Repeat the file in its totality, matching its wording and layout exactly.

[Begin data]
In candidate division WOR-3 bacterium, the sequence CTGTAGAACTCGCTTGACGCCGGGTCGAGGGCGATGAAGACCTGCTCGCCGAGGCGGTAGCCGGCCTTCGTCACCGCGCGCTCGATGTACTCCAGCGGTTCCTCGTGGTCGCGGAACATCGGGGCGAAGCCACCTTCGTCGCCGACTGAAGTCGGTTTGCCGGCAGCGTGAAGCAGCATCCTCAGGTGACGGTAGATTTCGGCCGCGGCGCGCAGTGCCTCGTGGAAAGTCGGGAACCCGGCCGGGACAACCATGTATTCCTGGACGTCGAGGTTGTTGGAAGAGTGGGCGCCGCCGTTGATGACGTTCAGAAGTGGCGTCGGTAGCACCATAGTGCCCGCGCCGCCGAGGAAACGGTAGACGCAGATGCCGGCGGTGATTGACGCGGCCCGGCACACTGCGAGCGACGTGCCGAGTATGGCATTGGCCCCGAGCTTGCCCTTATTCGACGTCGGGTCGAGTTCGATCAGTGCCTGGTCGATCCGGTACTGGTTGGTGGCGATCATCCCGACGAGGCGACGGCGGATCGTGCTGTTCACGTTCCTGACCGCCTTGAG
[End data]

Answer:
In candidate division WOR-3 bacterium, the sequence CTGTAGAACTCGCTTGACGCCGGGTCGAGGGCGATGAAGACCTGCTCGCCGAGGCGGTAGCCGGCCTTCGTCACCGCGCGCTCGATGTACTCCAGCGGTTCCTCGTGGTCGCGGAACATCGGGGCGAAGCCACCTTCGTCGCCGACTGAAGTCGGTTTGCCGGCAGCGTGAAGCAGCATCCTCAGGTGACGGTAGATTTCGGCCGCGGCGCGCAGTGCCTCGTGGAAAGTCGGGAACCCGGCCGGGACAACCATGTATTCCTGGACGTCGAGGTTGTTGGAAGAGTGGGCGCCGCCGTTGATGACGTTCAGAAGTGGCGTCGGTAGCACCATAGTGCCCGCGCCGCCGAGGAAACGGTAGACGCAGATGCCGGCGGTGATTGACGCGGCCCGGCACACTGCGAGCGACGTGCCGAGTATGGCATTGGCCCCGAGCTTGCCCTTATTCGACGTCGGGTCGAGTTCGATCAGTGCCTGGTCGATCCGGTACTGGTTGGTGGCGATCATCCCGACGAGGCGACGGCGGATCGTGCTGTTCACGTTCCTGACCGCCTTGAG